In March 2022, NOAA Climate Program Office (CPO) and NOAA Research held an interview campaign that highlighted CPO staff scientists and CPO-funded scientists for Women’s History Month.
Lei Hu is a CIRES research scientist working at the NOAA Global Monitoring Laboratory’s Halocarbon and other Trace Species Division and Carbon Cycle and Greenhouse Gas Division in Boulder, Colorado.
In her research, Lei uses atmospheric observations around the world and inverse modeling to quantify regional emissions and removals of greenhouse gases. Additionally, part of Lei’s research focuses on ozone-destroying substances and their substitutes, which are also potent greenhouse gases. Some of her previous work was funded by NOAA Climate Program Office.
Gigi Owen is a social scientist funded by CPO’s Regional Integrated Sciences and Assessments (RISA) program. She works for the Climate Assessment for the Southwest (CLIMAS) RISA Team, which is housed at University of Arizona in Tucson. Gigi mentors students, engages with local communities, and explores impacts of social and environmental stressors on the Southwest.
At CLIMAS, several years ago, Gigi conducted a social network analysis of the wildfire management community, which involved surveys and several in-depth interviews with wildfire managers in the Southwest.
Nancy Beller-Simms leads the newly-formed Adaptation Sciences Program at NOAA’s Climate Program Office, Climate and Societal Interactions Division.
One of Nancy’s favorite career memories is a project she worked on with long-time colleagues in the Environmental Protection Agency as well as several water foundations and NGOs. They knew their work with small and medium sized communities’ water resource-focused agencies was both wanted and needed. Staff members from these small organizations needed more nurturing in their understanding and use of NOAA scientific information. Through years of working together, they conducted studies on water resource needs and created tools and informational videos in response to their findings. In the last year and a half, they designed two webinar series to bring this information more directly to the public.
They were excited when over 2,100 individuals registered for their first webinar series on “Our Changing Precipitation” (they were used to 100-200 registrants). That was dwarfed by their next series entitled “Showcasing Leading Practices in Climate Adaptation: Experiences from the Water Sector to Empower Other Sectors and Communities” with over 5,000 individuals who registered, primarily from small communities.
Andrea Miralles-Barboza works in NOAA’s Climate Program Office, under the Climate and Societal Interactions Division. She is a Knauss Fellow focusing on international climate adaptation.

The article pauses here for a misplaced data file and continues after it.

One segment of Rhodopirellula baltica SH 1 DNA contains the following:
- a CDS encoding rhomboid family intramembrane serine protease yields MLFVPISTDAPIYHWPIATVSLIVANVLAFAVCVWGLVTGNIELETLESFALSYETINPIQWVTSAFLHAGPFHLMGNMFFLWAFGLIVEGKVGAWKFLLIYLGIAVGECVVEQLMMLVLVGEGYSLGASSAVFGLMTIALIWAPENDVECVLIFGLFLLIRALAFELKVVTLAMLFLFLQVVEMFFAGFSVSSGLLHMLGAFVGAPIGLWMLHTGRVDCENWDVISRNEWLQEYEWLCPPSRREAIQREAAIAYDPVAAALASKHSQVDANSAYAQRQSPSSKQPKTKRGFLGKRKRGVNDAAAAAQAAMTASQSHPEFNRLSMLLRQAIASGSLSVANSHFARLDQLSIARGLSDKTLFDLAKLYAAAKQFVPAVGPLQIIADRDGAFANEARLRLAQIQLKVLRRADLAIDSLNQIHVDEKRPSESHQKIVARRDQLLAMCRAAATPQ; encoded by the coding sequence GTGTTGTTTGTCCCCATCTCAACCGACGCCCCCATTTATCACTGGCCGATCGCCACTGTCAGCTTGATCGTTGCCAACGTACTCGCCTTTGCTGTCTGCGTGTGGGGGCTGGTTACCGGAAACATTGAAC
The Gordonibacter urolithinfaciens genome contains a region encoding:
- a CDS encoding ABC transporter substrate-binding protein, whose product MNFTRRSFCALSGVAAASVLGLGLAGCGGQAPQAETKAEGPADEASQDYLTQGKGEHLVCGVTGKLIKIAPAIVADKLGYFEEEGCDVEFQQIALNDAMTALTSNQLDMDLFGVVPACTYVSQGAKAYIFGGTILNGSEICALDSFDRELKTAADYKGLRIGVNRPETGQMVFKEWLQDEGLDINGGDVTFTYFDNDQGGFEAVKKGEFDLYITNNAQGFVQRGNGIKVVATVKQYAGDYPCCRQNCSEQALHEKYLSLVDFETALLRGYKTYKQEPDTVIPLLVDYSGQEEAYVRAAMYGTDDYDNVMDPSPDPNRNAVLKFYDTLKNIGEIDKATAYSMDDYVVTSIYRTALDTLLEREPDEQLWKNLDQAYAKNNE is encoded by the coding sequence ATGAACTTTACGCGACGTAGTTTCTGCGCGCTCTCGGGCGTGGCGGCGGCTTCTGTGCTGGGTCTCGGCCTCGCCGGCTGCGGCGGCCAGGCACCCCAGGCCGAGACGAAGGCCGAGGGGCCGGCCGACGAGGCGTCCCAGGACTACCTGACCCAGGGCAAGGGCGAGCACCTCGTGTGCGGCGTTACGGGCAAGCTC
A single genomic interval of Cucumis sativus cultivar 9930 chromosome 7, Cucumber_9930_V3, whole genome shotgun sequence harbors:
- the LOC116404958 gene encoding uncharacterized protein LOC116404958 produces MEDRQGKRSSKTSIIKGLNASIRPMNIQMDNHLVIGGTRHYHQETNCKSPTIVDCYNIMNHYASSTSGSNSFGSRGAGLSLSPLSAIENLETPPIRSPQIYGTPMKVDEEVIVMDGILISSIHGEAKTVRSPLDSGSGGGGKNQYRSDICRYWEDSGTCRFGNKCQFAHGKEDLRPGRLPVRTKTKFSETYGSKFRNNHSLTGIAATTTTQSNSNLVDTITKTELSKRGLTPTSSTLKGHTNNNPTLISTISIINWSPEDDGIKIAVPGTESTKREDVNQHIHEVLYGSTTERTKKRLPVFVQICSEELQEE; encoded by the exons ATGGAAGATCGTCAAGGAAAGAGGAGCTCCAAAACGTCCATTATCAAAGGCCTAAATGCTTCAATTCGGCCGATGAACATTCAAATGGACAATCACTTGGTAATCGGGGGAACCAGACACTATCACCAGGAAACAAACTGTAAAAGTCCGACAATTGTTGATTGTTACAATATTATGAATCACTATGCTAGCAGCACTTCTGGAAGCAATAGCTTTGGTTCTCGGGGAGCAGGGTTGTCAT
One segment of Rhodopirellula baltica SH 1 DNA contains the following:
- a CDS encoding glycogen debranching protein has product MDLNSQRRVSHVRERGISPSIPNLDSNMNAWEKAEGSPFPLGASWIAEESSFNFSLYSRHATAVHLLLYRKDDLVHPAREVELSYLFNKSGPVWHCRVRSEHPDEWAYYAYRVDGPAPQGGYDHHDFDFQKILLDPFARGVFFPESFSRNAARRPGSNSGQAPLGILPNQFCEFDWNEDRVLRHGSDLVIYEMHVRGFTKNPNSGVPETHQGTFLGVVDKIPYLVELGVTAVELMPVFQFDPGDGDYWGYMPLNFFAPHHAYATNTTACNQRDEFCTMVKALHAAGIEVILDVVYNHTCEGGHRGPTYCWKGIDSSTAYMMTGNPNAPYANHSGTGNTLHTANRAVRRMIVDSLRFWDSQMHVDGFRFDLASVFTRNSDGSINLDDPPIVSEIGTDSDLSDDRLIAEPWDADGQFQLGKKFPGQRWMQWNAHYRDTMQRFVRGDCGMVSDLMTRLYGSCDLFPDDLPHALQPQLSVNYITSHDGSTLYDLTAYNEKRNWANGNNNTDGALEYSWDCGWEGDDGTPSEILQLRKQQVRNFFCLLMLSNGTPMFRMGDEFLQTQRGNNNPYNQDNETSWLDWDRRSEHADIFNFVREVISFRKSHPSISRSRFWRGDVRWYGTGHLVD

Andrea calls herself a “social climate scientist”. What it means to her is that she has social science training (in anthropology) and has always been really interested in studying the relationship between humans and the environment, specifically in marine and coastal climate-related contexts. So Andrea’s work combines those two fields.
Kathie Dello is the state climatologist of North Carolina and the director of the North Carolina State Climate Office (NCSCO). She is the 5th permanent director and first woman to hold this position at the NCSCO in the office’s history. Kathie also serves as the co-director of the NOAA Regional Integrated Sciences and Assessment (RISA) for the Carolinas, the Carolinas Collaborative on Climate, Health, and Equity (C3HE).
Kathie was a lead author for the 2020 North Carolina Climate Science Report.
Kate Marvel has been funded by CPO’s Modeling, Analysis, Predictions, and Projections (MAPP) program. She is also co-lead of the NOAA Coupled Model Intercomparison Project Phase 6 (CMIP6) Task Force. Kate is a Research Scientist at the NASA Goddard Institute for Space Studies and the Columbia Center for Climate Systems Research. She is a well-known science writer and storyteller based in New York City.
Kate has highlighted that stories help reach people on the subject of climate. The most painful thing for her has been the realization that it’s not enough to be right. It’s not enough to do good science. It’s not enough to say things that are true, because people don’t relate to graphs and equations and charts, people relate to stories. Additionally, there’s no one story that’s going to resonate with everybody.
The NOAA Climate Program Office and NOAA Research extends a huge thank you to all six of these scientists for sharing their stories and career highlights as a part of the Women’s History Month campaign.